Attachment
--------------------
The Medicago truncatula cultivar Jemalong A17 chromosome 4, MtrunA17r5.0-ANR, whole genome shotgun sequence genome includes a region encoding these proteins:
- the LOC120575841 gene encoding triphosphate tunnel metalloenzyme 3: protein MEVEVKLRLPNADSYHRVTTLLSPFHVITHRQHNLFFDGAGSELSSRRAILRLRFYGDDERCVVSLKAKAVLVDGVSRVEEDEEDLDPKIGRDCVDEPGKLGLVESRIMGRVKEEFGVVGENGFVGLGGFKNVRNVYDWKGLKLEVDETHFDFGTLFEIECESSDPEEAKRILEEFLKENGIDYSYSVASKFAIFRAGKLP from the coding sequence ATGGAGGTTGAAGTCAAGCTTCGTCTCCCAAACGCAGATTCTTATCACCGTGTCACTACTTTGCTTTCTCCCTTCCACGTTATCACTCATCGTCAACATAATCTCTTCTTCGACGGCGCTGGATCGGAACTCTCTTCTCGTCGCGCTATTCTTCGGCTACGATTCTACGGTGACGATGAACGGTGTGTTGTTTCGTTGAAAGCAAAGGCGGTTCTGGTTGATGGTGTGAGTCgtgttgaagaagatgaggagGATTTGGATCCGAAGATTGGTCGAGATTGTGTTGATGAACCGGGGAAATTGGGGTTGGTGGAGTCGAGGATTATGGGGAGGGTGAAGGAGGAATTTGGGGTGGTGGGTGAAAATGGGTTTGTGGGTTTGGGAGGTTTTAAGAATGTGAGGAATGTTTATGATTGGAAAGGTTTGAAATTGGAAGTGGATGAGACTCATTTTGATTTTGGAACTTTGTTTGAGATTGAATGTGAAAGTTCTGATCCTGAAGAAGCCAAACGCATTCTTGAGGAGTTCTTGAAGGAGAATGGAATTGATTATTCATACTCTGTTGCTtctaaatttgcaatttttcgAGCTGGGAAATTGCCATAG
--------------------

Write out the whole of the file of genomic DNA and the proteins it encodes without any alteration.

The Medicago truncatula cultivar Jemalong A17 chromosome 4, MtrunA17r5.0-ANR, whole genome shotgun sequence genome includes a region encoding these proteins:
- the LOC120575841 gene encoding triphosphate tunnel metalloenzyme 3: protein MEVEVKLRLPNADSYHRVTTLLSPFHVITHRQHNLFFDGAGSELSSRRAILRLRFYGDDERCVVSLKAKAVLVDGVSRVEEDEEDLDPKIGRDCVDEPGKLGLVESRIMGRVKEEFGVVGENGFVGLGGFKNVRNVYDWKGLKLEVDETHFDFGTLFEIECESSDPEEAKRILEEFLKENGIDYSYSVASKFAIFRAGKLP from the coding sequence ATGGAGGTTGAAGTCAAGCTTCGTCTCCCAAACGCAGATTCTTATCACCGTGTCACTACTTTGCTTTCTCCCTTCCACGTTATCACTCATCGTCAACATAATCTCTTCTTCGACGGCGCTGGATCGGAACTCTCTTCTCGTCGCGCTATTCTTCGGCTACGATTCTACGGTGACGATGAACGGTGTGTTGTTTCGTTGAAAGCAAAGGCGGTTCTGGTTGATGGTGTGAGTCgtgttgaagaagatgaggagGATTTGGATCCGAAGATTGGTCGAGATTGTGTTGATGAACCGGGGAAATTGGGGTTGGTGGAGTCGAGGATTATGGGGAGGGTGAAGGAGGAATTTGGGGTGGTGGGTGAAAATGGGTTTGTGGGTTTGGGAGGTTTTAAGAATGTGAGGAATGTTTATGATTGGAAAGGTTTGAAATTGGAAGTGGATGAGACTCATTTTGATTTTGGAACTTTGTTTGAGATTGAATGTGAAAGTTCTGATCCTGAAGAAGCCAAACGCATTCTTGAGGAGTTCTTGAAGGAGAATGGAATTGATTATTCATACTCTGTTGCTtctaaatttgcaatttttcgAGCTGGGAAATTGCCATAG